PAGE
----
First time renter? What you should know

Posted on Sept. 30, 2013 by Mov_CanPost in smartmoves

Moving out of the family home is a big step for young adults. The first step is to create a budget for all the expenses beyond rent – like deposits, utilities, groceries, entertainment, transportation, clothing, health, and even laundry. Michael practiced by estimating how much he would spend and then giving his parents that amount from his monthly pay cheque for three months before he moved out.  Once he moved, he discovered that he had underestimated costs by about ten percent and adjusted his “whatever” spending accordingly.

Lisa found her shared apartment through online classifieds. She made a point of dressing nicely for interviews, pointing out that, “I wanted to come across as trustworthy, someone who would pay my rent on time and not burn the building down!” She also checked the bedbug and pest registry for her area to make sure there were no unwanted “tenants” in the apartment.

Renters’ tips:

  • Know your rights. Landlords have to give 24 hours written notice before entering your home (unless it’s an emergency). Most provinces don’t let landlords evict you for having a pet, except in special circumstances.  There are tight legal restrictions on rent raises and eviction – find them at your provincial tenants’ rights association.
  • Renters’ insurance is cheap and worth it. For as little as $10 a month you are protected from the loss of your possessions due to fire or flood, plus you’ll get money to cover the costs of an interim stay or move. Equally important, if you cause a flood (e.g., an overflowing bathtub) or fire, your insurance covers the damage to other people’s apartments and belongings.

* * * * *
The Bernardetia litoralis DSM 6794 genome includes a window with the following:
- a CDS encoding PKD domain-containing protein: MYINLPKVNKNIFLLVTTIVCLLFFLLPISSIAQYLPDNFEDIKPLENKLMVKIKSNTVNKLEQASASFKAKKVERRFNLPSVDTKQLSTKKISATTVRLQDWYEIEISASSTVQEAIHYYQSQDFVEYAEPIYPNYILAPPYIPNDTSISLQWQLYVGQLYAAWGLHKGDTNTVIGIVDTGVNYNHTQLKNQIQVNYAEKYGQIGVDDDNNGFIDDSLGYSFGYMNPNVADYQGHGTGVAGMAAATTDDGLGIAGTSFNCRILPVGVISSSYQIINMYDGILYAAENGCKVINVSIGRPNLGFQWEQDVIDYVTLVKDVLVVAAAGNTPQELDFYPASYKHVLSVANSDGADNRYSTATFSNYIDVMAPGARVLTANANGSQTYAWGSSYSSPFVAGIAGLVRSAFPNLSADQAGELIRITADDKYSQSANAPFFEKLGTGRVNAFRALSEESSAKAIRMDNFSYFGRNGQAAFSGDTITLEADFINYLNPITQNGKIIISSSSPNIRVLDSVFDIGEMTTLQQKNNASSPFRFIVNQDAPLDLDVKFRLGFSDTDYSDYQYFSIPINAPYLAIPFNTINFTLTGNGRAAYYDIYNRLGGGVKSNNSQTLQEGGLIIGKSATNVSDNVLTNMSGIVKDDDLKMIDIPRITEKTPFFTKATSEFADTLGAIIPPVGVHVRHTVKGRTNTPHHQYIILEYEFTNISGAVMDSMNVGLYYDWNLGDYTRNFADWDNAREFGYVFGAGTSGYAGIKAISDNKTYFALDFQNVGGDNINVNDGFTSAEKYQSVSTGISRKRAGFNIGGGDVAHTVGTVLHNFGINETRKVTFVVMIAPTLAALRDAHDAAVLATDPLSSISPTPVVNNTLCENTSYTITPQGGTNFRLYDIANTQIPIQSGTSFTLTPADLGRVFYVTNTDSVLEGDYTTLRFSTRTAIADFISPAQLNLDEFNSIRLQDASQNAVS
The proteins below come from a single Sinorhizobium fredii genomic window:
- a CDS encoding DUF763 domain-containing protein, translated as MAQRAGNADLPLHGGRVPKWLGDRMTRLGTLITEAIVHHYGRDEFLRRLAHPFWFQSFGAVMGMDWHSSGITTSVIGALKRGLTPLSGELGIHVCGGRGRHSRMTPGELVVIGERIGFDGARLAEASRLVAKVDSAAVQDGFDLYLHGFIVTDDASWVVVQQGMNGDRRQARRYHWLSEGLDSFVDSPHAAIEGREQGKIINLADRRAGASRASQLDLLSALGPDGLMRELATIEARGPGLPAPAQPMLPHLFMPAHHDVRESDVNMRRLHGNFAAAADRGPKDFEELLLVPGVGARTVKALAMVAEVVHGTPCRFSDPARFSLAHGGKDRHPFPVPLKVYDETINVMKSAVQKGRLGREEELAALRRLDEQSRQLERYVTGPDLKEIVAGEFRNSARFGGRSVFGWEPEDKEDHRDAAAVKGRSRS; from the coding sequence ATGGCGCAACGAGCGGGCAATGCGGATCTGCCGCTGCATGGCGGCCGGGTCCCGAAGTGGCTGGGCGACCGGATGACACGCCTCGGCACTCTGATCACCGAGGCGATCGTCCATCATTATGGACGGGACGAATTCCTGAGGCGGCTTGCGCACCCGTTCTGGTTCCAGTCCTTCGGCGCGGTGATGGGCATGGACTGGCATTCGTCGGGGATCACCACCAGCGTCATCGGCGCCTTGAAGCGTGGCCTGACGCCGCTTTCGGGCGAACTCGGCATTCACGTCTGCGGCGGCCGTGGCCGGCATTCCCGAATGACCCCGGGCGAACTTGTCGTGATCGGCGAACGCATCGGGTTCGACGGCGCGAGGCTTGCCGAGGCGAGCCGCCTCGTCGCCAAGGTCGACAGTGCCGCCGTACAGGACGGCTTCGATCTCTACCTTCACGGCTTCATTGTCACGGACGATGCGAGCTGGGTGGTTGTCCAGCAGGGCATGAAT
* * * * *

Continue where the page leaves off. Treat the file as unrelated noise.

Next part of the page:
• If you are moving in with a roommate, discuss how utilities will be paid, how many nights a week a “friend” can stay over, how you will share storage space, the fridge, parking, and so on. Send an email that covers the points you agreed on so that you have something to fall back on, if necessary.
  • Remember that YouTube is your friend when it comes to new skills– like declogging a toilet, changing the bulb in a recessed light, doing laundry so that your white shirts don’t come out pink, etc. Somewhere, a helpful expert has taken the time to record how to do it and posted it for your benefit.

Finally, allow for some emotional tug-of-war.  Everyone in the family may feel a bit sad at the upcoming move, even while they are excited about this momentous step into adulthood. Acknowledging these feelings and admitting that things will be different will help everyone to stay on a positive track.

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